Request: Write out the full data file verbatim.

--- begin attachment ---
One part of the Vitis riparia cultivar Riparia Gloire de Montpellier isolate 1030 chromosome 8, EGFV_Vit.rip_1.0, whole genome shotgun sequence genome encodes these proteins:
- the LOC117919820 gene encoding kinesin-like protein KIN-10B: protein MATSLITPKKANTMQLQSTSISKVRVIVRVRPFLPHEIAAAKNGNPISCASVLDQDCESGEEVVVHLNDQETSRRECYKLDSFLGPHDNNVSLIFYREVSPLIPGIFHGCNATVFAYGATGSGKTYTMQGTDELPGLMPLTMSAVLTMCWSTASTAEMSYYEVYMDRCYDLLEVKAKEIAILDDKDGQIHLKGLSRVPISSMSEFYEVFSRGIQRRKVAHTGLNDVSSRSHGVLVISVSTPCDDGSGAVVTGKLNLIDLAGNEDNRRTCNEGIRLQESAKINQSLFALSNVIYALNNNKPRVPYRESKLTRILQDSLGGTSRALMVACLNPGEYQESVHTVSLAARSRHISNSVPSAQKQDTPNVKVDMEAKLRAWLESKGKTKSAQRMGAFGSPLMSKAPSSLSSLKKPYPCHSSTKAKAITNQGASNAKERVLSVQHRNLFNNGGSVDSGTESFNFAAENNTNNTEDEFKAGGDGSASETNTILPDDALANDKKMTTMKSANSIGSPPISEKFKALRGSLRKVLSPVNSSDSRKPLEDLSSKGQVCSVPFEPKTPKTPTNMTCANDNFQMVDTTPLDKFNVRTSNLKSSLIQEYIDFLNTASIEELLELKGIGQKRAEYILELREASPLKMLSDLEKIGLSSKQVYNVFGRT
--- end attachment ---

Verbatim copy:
One part of the Vitis riparia cultivar Riparia Gloire de Montpellier isolate 1030 chromosome 8, EGFV_Vit.rip_1.0, whole genome shotgun sequence genome encodes these proteins:
- the LOC117919820 gene encoding kinesin-like protein KIN-10B: protein MATSLITPKKANTMQLQSTSISKVRVIVRVRPFLPHEIAAAKNGNPISCASVLDQDCESGEEVVVHLNDQETSRRECYKLDSFLGPHDNNVSLIFYREVSPLIPGIFHGCNATVFAYGATGSGKTYTMQGTDELPGLMPLTMSAVLTMCWSTASTAEMSYYEVYMDRCYDLLEVKAKEIAILDDKDGQIHLKGLSRVPISSMSEFYEVFSRGIQRRKVAHTGLNDVSSRSHGVLVISVSTPCDDGSGAVVTGKLNLIDLAGNEDNRRTCNEGIRLQESAKINQSLFALSNVIYALNNNKPRVPYRESKLTRILQDSLGGTSRALMVACLNPGEYQESVHTVSLAARSRHISNSVPSAQKQDTPNVKVDMEAKLRAWLESKGKTKSAQRMGAFGSPLMSKAPSSLSSLKKPYPCHSSTKAKAITNQGASNAKERVLSVQHRNLFNNGGSVDSGTESFNFAAENNTNNTEDEFKAGGDGSASETNTILPDDALANDKKMTTMKSANSIGSPPISEKFKALRGSLRKVLSPVNSSDSRKPLEDLSSKGQVCSVPFEPKTPKTPTNMTCANDNFQMVDTTPLDKFNVRTSNLKSSLIQEYIDFLNTASIEELLELKGIGQKRAEYILELREASPLKMLSDLEKIGLSSKQVYNVFGRT